I’m a self-confessed lover of both the strange and slightly offbeat in my games.
For every Call of Duty clone out there on the market, I think there should be a game like Dear Esther or Inside; games that makes the player ponder about life, turning a story and a narrative on its head. I’ve played a lot of games, and reviewed all manner of experiences, with some of the very best being those which don’t shy away from some really tough subjects, like alcoholism, abuse, and neglect. It’s always good to have these genre-breaking experiments running alongside the likes of FIFA and PUBG. But with Where the Bees Make Honey the experimentation has gone on a little too far for my liking, even though it has certainly managed to keep me intrigued and fascinated throughout.
There is a saying in my family – “don’t put peanuts in the birthday cake”. This strange motto is slightly apt for this off the world puzzler/walking sim/racer/adventure game. See, the developer behind Where the Bees Make Honey has thrown a hell of a lot of ingredients into the bowl, and whilst some are very tasty, others have gone off.
In Where the Bees Make Honey, you play as a woman in her thirties, stuck late at night in an office call centre where she works. She starts to wonder about her life and how she got to where she is at this point. She remembers her childhood and wearing a little bee outfit and how much happier she was then, rather than how she is now. You then play through her stories, memories, and reflections on her life.
But it isn’t as straightforward as you may think. See, you play as the little girl in her bee outfit across some neat puzzles and a Halloween themed running/platform section. But you also play as a rabbit looking for her lost child, and as a small remote control car… doing something or another. The story is good and the text can be both insightful and enigmatic on choices we make and how memories can get distorted and viewed through rose tinted glasses. It’s also told in a non-linear fashion with fragments of narrative and a collection of themes that come together nicely at the end. It’s an experiment in game narrative and as I mention in the opening to this piece, I personally always like it when a developer takes a risk.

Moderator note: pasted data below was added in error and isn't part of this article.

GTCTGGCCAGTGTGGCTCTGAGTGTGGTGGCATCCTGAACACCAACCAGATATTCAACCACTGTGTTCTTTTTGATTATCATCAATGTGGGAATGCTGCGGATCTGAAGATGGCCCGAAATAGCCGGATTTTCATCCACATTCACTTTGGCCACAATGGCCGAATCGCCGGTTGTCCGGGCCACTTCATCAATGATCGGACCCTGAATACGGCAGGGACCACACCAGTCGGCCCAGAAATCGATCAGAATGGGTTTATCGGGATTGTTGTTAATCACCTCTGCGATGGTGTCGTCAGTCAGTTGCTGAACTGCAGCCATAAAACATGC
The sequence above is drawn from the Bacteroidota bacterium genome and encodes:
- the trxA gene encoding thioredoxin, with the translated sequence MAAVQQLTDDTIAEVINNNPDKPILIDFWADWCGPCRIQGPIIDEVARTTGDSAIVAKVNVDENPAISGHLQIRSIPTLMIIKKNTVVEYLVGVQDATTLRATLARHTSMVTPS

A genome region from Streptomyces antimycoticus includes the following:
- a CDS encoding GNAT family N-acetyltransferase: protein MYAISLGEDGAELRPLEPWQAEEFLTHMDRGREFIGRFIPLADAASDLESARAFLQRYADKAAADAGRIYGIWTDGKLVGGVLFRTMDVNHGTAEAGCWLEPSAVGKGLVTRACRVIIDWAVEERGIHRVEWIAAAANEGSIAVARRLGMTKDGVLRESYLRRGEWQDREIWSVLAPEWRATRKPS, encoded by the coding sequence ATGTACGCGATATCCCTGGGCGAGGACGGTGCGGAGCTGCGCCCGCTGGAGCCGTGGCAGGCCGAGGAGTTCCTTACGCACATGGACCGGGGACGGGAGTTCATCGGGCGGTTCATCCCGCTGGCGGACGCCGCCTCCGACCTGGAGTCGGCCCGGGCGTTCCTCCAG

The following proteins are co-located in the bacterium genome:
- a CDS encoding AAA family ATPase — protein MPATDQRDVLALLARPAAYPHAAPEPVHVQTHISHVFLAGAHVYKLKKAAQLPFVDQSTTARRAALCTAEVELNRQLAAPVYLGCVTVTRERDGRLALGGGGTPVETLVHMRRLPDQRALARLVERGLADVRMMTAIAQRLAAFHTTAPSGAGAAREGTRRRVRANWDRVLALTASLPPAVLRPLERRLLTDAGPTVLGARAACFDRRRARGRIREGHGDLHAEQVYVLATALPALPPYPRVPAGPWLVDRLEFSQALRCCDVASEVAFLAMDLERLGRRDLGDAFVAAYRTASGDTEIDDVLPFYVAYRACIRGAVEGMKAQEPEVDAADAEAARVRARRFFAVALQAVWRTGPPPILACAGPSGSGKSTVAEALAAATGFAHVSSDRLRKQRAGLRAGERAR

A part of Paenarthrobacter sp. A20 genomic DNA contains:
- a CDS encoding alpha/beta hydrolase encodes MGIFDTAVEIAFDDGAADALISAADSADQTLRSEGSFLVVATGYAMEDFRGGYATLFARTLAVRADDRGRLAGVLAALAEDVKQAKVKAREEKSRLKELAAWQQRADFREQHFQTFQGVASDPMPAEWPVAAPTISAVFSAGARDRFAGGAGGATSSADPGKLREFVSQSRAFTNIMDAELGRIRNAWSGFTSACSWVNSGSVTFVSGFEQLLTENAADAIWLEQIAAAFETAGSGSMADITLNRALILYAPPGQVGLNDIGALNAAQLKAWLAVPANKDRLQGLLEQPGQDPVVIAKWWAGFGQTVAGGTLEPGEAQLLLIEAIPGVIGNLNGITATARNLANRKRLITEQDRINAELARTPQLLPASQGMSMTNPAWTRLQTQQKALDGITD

Gameplay wise and Bees is a really mixed bag. There are some nice puzzle and platform sections to be played, where you guide the little girl in the bee costume along a route avoiding the baddies. Then you have a puzzle section where you rotate the map either left or right as you try to find the best route through to the honeycomb collectibles and finish the level. This is very clever indeed, and really makes you think, delivering a combination of perspective puzzles and environmental challenges. If the whole game would have been just this, then I would have been very happy. But there are two distinct elements that have been included, leaving me as the not so happy man.
The first of these sees you playing as a rabbit running through a landscape. The turning mechanism of the rabbit is shocking and seeing a rabbit reversing like an old Ford Escort which has just failed its MOT will bring tears to your eyes. Then there is the jumping which just doesn’t feel right – pretty much across all aspects. Further to this is a strange car section in which the physics and mechanics feel wrong – flipping the car over resets you and there have been times when I’ve been left behind the game path and hit by an invisible wall so I couldn’t get back on. In short, it’s a nightmare.
Where the Bees Make Honey on Xbox One looks really lovely at times, particularly when you find yourself in the puzzling sections. The brilliant use of a mixture of real footage in the cutscenes to create a mysterious dreamlike feel to the tone works great. I love the design of the Halloween section as well, and bits and bobs of the rabbit world. The remote-controlled car world looks like it was created for another game altogether though; one for an older generation of console.
Thankfully the soundtrack works well and the excellent voice over work from the lead actress gives weight and importance to every line she speaks. There is a brilliant Halloween penned song that I couldn’t stop humming for days after.
This is a game that really has split me down the middle. On one hand, this couple of hours journey through the memories of a bored, broken, female office worker intrigues and delights me in equal measure. I love the way the narrative is told in an experimental and different way from the usual method. I also appreciate the puzzle sections and wide collection of playing styles. But some of the other gameplay choices are terribly broken and dull.
That all said, I would still recommend that the curious among you give this game a go and delve deeply into the world of Where the Bees Make Honey, if only because you won’t experience much else like it.